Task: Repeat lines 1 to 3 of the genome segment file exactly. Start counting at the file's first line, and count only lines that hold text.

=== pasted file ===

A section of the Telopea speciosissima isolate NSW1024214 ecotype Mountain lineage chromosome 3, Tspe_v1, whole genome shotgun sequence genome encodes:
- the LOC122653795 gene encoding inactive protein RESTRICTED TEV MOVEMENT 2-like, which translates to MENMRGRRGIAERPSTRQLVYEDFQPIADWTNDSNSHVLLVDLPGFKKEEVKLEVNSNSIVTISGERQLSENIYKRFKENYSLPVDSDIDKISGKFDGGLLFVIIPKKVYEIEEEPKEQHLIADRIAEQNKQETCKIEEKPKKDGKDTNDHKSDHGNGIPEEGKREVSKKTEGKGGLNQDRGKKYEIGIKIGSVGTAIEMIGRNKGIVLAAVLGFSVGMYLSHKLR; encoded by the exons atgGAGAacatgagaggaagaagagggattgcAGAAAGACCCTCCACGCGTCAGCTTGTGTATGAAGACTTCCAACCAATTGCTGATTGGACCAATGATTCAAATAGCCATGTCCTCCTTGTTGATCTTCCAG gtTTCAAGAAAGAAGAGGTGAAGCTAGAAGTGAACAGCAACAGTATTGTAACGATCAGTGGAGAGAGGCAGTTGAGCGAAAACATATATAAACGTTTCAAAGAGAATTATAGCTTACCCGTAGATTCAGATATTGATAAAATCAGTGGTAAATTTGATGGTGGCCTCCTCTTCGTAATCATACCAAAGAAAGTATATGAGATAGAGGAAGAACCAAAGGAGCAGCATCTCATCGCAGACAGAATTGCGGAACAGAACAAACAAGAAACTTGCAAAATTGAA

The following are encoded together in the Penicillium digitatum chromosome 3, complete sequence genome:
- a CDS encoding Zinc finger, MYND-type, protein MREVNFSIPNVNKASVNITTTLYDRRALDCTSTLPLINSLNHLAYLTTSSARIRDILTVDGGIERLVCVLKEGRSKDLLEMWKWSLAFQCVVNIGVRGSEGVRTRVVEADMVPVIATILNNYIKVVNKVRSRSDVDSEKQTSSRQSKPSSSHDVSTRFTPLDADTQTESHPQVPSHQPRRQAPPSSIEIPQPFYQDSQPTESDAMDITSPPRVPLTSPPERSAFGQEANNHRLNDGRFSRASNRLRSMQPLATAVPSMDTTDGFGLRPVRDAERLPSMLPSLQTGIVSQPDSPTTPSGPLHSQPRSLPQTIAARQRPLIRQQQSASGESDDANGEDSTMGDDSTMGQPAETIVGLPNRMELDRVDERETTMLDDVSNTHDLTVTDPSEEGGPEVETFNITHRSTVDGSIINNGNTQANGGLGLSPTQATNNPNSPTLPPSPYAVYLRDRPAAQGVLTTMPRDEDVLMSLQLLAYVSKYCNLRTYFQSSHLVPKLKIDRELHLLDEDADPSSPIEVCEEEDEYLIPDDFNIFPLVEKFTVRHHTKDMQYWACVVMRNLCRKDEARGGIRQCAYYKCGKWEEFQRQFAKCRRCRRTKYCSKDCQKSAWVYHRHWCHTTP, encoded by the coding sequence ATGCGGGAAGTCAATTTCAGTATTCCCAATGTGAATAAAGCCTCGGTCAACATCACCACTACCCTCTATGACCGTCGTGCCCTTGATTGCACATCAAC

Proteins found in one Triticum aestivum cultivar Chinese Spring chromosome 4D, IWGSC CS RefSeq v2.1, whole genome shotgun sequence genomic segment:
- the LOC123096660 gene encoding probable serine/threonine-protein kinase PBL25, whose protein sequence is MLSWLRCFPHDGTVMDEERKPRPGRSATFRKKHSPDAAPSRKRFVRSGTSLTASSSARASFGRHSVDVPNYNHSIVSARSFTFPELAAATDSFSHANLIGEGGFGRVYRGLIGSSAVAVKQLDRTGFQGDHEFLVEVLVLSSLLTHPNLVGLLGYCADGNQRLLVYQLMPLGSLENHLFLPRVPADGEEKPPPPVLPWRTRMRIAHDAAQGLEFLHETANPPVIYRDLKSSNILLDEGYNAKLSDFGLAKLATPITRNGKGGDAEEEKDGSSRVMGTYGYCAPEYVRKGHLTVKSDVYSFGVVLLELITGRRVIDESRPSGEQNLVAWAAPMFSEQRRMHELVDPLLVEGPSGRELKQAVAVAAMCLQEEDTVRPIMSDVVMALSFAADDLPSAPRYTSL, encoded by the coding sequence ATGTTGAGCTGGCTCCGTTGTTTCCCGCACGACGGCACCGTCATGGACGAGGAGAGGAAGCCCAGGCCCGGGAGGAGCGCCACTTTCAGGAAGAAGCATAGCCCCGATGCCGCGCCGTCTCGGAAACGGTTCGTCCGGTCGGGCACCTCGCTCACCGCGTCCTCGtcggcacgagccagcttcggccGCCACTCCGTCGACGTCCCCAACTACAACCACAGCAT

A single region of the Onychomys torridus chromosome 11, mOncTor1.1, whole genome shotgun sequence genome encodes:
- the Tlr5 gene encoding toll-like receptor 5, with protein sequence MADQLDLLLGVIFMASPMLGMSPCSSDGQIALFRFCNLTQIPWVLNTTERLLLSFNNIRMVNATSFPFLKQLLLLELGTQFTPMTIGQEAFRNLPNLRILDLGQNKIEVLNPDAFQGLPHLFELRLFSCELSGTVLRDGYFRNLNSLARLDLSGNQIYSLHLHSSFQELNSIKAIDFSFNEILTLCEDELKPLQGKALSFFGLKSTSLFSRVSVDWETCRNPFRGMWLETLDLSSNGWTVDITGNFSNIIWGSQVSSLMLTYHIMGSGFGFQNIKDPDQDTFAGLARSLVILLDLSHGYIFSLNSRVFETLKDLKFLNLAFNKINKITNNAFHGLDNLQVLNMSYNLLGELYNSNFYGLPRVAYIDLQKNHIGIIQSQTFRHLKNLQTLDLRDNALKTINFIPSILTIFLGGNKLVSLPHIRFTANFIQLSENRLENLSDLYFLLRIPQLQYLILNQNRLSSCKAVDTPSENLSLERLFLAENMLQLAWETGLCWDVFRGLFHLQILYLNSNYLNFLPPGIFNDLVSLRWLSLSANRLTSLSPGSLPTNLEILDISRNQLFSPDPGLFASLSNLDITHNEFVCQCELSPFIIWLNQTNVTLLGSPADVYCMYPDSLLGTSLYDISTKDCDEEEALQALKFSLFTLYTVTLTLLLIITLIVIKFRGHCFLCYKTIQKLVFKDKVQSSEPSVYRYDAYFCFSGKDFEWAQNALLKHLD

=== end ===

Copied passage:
A section of the Telopea speciosissima isolate NSW1024214 ecotype Mountain lineage chromosome 3, Tspe_v1, whole genome shotgun sequence genome encodes:
- the LOC122653795 gene encoding inactive protein RESTRICTED TEV MOVEMENT 2-like, which translates to MENMRGRRGIAERPSTRQLVYEDFQPIADWTNDSNSHVLLVDLPGFKKEEVKLEVNSNSIVTISGERQLSENIYKRFKENYSLPVDSDIDKISGKFDGGLLFVIIPKKVYEIEEEPKEQHLIADRIAEQNKQETCKIEEKPKKDGKDTNDHKSDHGNGIPEEGKREVSKKTEGKGGLNQDRGKKYEIGIKIGSVGTAIEMIGRNKGIVLAAVLGFSVGMYLSHKLR; encoded by the exons atgGAGAacatgagaggaagaagagggattgcAGAAAGACCCTCCACGCGTCAGCTTGTGTATGAAGACTTCCAACCAATTGCTGATTGGACCAATGATTCAAATAGCCATGTCCTCCTTGTTGATCTTCCAG gtTTCAAGAAAGAAGAGGTGAAGCTAGAAGTGAACAGCAACAGTATTGTAACGATCAGTGGAGAGAGGCAGTTGAGCGAAAACATATATAAACGTTTCAAAGAGAATTATAGCTTACCCGTAGATTCAGATATTGATAAAATCAGTGGTAAATTTGATGGTGGCCTCCTCTTCGTAATCATACCAAAGAAAGTATATGAGATAGAGGAAGAACCAAAGGAGCAGCATCTCATCGCAGACAGAATTGCGGAACAGAACAAACAAGAAACTTGCAAAATTGAA

The following are encoded together in the Penicillium digitatum chromosome 3, complete sequence genome: